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Prognostic Impact of Cirrhosis in Patients with Intrahepatic Cholangiocarcinoma following Hepatic Resection

Background. Prognostic impact of cirrhosis in patients with intrahepatic cholangiocarcinoma (ICC) upon hepatic resection remains unclear due to lack of studies in the literature. Methods. A total of 106 resected patients with ICC were reviewed, including 25 patients (23.6%) with cirrhosis and 81 noncirrhotic patients (76.4%). Subgroups of cirrhotic patients with and without hepatitis B virus (HBV) infection were studied. Results. The impact of cirrhosis on the overall survival (OS) (hazard ratio [HR], 0.901; 95% confidence interval [CI], 0.510 to 1.592; ) and the relapse-free survival (RFS) (HR, 0.889; 95% CI, 0.509 to 1.552; ) revealed no statistical significance. Furthermore, HBV-associated cirrhotic patients and the other cirrhotic patients demonstrated no statistical difference on survival outcomes (1 yr OS, 60.0% versus 70.0%; 5 yr OS, 10.0% versus 0%; ; 1 yr RFS, 53.3% versus 30.0%; 5 yr RFS, 10.0% versus 0%; ). In patients with cirrhosis, tumor size larger than 5 cm was found to be the foremost factor that was independently associated with poor prognosis. Conclusion. The presence of liver cirrhosis did not significantly affect prognosis of patients with ICC after resection. Downstaging modality may be in need for patients with ICC underlying cirrhosis, which remains to be validated in future studies.

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Multivalued Discrete Tomography Using Dynamical System That Describes Competition

Multivalued discrete tomography involves reconstructing images composed of three or more gray levels from projections. We propose a method based on the continuous-time optimization approach with a nonlinear dynamical system that effectively utilizes competition dynamics to solve the problem of multivalued discrete tomography. We perform theoretical analysis to understand how the system obtains the desired multivalued reconstructed image. Numerical experiments illustrate that the proposed method also works well when the number of pixels is comparatively high even if the exact labels are unknown.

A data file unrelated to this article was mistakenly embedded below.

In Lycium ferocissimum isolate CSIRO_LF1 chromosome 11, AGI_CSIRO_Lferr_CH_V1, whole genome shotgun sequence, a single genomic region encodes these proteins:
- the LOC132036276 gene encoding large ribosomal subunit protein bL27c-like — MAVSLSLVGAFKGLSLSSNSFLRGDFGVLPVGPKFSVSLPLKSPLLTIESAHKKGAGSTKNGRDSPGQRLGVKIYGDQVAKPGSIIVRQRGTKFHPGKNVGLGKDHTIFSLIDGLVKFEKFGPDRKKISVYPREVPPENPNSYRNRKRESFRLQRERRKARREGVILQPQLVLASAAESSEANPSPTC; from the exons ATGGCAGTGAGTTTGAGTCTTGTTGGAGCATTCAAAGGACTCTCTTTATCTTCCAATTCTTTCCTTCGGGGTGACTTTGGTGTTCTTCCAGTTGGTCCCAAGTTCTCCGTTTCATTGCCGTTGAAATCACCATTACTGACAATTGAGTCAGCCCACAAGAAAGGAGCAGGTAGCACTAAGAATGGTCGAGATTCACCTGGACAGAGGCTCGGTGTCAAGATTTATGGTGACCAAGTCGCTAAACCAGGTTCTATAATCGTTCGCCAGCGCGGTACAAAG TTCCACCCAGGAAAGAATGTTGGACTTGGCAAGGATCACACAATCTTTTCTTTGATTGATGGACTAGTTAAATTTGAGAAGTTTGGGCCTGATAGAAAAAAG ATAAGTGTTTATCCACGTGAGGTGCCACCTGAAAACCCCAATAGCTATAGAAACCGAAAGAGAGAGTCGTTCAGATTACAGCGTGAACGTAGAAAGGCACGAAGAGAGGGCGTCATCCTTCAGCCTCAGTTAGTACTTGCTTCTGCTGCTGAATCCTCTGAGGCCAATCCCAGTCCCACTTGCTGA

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Icariin Prevents IL-1β-Induced Apoptosis in Human Nucleus Pulposus via the PI3K/AKT Pathway

Purpose. To explore the effect and possible mechanism of icariin, a prenylated flavonol glycoside derived from the Chinese herb Epimedium sagittatum that was applied to IL-1β pretreated human nucleus pulposus (NP) cells. Methods. Human NP cells were isolated from intervertebral discs of patients with scoliosis and lumbar spondylolisthesis. The cells were divided into five groups: A (blank control); B (20 ng/ml IL-1β); C (20 ng/ml IL-1β + 20 μM icariin); D (20 μM icariin + 20 ng/ml IL-1β + 25 μM LY294002); E (20 ng/ml IL-1β + 25 μM LY294002). For each of the five groups, the CCK8, apoptosis rates, ROS rates, and JC-1 rates were determined and an electron micrograph was performed. Different expression levels of apoptosis proteins and proteins in the PI3K/AKT pathway were detected via western blot. Results. We found that the damage effects on human nucleus pulposus cells from 20 ng/ml of IL-1β exposure were attenuated by icariin. When the PI3K/AKT pathway was blocked by LY294002, a specific inhibitor of this pathway, the protective effect of icariin was impaired. In summary, icariin might be a protective traditional Chinese medicine, which prevents inflammation-induced degeneration of intervertebral discs partly through the PI3K/AKT pathway.

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Imaging of the thyroid and parathyroid using a cardiac cadmium zinc telluride camera: Phantom studies.

Imaging of the thyroid and parathyroid using a cardiac cadmium zinc telluride camera: Phantom studies.

J Nucl Med Technol. 2017 Nov 10;:

Authors: Miyazaki Y, Kato Y, Imoto A, Fukuchi K

Abstract
Purpose: Cadmium zinc telluride (CZT) detectors have recently been introduced to the field of clinical nuclear cardiology. However, the feasibility of using them for organs other than the heart remains unclear. The aim of this study was to evaluate the potential of a cardiac CZT camera to acquire thyroid and parathyroid images. We used custom-made phantoms and the currently available standard protocols for CZT, instead of a sodium-iodine scintillation (NaI) camera. Materials and Methods: Thyroid phantoms with or without parathyroid adenomas were made from agar using radiopharmaceuticals ((99m)Tc or (123)I) and imaged using CZT and NaI cameras. Using the CZT camera data, we prepared maximum intensity projection (MIP) images and planar equivalent (PE) images. Image counts were compared to those from the NaI camera, and the radioactivity of the phantoms was measured. For parathyroid imaging, three different protocols with the NaI camera were tested using MIP images. Results: For thyroid imaging, MIP could provide images as clear as those obtained from the NaI camera. The radioactivity and image counts correlated better for the PE images than the MIP images, especially for (123)I images. We succeeded in obtaining clear parathyroid adenoma images from MIP images using all three protocols. Conclusion: A cardiac CZT camera can effectively perform qualitative and quantitative assessments of the thyroid and parathyroid organs.